Zorya: The Celestial Sisters Review – A Finicky Puzzler

Zorya: The Celestial Sisters Review 

In Zorya: The Celestial Sisters, a puzzle co-op game created by Madlife Divertissement, two players must solve a series of increasingly difficult puzzles using their wits and communication. There are a few unique situations to push through in Zorya, as well as some neat systems and a decent story. But it’s held back by finicky controls and a slow pace. One player in particular ends up in long stretches of waiting.

A Tale of Sisters

The story is about two goddess sisters, Aysu and Solveig, who are on a mission to reunite with each other. The main gist is you need to heal the world once both sisters are finally together again. This sets up the conceit for most puzzles. Solveig (the sun goddess) must manipulate time of day so that night goddess Aysu can pass through each area carefully without getting burnt to a crisp and grab an essence to end the level. 

zorya the celestial sisters

There’s also collectibles to find on the way and are often worthwhile because they’ll unlock bonus areas. These side sections have new mechanics to spice up the game play. As my girlfriend and I grew a bit tired of the main puzzles, some of these side missions were a fun diversion to break up the pace. 

As Solveig you get a bird’s eye view of the map and the ability to control daylight. It’s your job to guide Aysu where she needs to go. As Aysu your view is in third person and you’re the boots on the ground. Your job is to move, push, and pull as you go, while getting map awareness from your sister Solveig.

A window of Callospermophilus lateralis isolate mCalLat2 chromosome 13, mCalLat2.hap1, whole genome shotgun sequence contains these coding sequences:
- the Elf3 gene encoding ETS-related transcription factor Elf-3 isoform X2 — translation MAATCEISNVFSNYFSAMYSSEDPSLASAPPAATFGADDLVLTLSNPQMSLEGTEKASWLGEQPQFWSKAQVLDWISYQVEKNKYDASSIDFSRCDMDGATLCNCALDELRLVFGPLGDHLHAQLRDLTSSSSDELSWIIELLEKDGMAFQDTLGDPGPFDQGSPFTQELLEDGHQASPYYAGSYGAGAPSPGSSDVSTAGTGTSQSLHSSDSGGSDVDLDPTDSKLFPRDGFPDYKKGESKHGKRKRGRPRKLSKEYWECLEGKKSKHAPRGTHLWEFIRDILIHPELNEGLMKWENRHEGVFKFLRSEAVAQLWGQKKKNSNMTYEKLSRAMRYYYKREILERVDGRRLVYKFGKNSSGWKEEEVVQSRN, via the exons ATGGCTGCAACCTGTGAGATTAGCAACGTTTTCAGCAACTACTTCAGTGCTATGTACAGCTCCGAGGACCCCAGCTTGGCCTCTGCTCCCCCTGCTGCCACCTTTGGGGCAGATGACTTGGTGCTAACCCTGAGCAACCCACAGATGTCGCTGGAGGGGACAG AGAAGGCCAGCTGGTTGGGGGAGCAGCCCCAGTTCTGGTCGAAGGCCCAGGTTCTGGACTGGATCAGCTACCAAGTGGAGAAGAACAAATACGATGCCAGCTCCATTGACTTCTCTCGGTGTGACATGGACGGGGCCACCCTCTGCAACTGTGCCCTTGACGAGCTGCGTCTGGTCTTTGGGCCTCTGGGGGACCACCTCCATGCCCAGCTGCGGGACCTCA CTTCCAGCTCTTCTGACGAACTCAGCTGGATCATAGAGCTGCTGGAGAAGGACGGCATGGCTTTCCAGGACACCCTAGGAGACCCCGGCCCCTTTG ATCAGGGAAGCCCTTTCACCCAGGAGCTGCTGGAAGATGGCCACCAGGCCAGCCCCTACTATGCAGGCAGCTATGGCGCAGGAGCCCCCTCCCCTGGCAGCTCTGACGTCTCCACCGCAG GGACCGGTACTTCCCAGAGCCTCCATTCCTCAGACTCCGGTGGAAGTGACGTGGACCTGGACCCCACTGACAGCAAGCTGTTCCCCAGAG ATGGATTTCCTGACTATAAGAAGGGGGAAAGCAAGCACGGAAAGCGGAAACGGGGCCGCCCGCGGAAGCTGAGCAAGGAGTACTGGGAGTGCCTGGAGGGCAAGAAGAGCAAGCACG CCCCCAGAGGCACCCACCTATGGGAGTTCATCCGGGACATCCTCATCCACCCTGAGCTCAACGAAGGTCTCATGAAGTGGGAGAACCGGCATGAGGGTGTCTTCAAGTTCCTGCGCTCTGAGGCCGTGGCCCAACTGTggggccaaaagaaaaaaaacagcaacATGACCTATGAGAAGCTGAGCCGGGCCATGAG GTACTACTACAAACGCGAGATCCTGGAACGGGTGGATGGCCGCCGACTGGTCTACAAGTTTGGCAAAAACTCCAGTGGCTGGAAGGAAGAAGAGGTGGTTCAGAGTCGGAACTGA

zorya the celestial sisters

It sounds like the right combination on paper but in our experience it often led to one of us waiting for the other to do something so we could discuss the next portion. Solveig would need time to examine the map and you just end up following instructions as Asyu, removing your agency to help solve puzzles.

Confounding Controls

This is compounded by finicky controls. As Aysu I’d fall to my death often and it didn’t often feel fair while navigating areas. Solveig struggles with a camera that doesn’t often cooperate and markers that don’t really help you Aysu find her way. In our time through it was more frustration than cooperation. There were quite a few falls and accidental deaths due odd control movement or camera snafus, requiring us to start from the beginning.  

These controls make what seem like straightforward puzzles, sometimes a try and error test where you hope for the best to get the precision you need.

zorya the celestial sisters

A great art style and visual panache to help bring life to the world of the sisters. The animations leave a little to be desired. But the variety in the landscapes represented in a painterly quality really stand out. The music is also mostly calming, helping undernote the visuals of the world.

While Zorya: The Celestial Sister‘s puzzles will potentially interest enthusiasts in the genre, those looking for a couch co-op game to really sink into may want to reconsider. It Takes Two solves for both players being a part of the puzzle, often dividing and reuniting players in unique ways.

Zorya struggles to maintain a balance between both players. It usually leaves one out in the cold checking their phone to pass the time. If you and a friend are puzzle fiends, there is some charm to be found here and it’s worth a look. There are quite a number of puzzles here and content that you can keep coming back to.

***PC code provided by the publisher for review***

The Good

  • Painterly visuals
  • Lots of content
  • Relaxing music

The Bad

  • Finicky controls
  • Uneven player balance
  • Slow pacing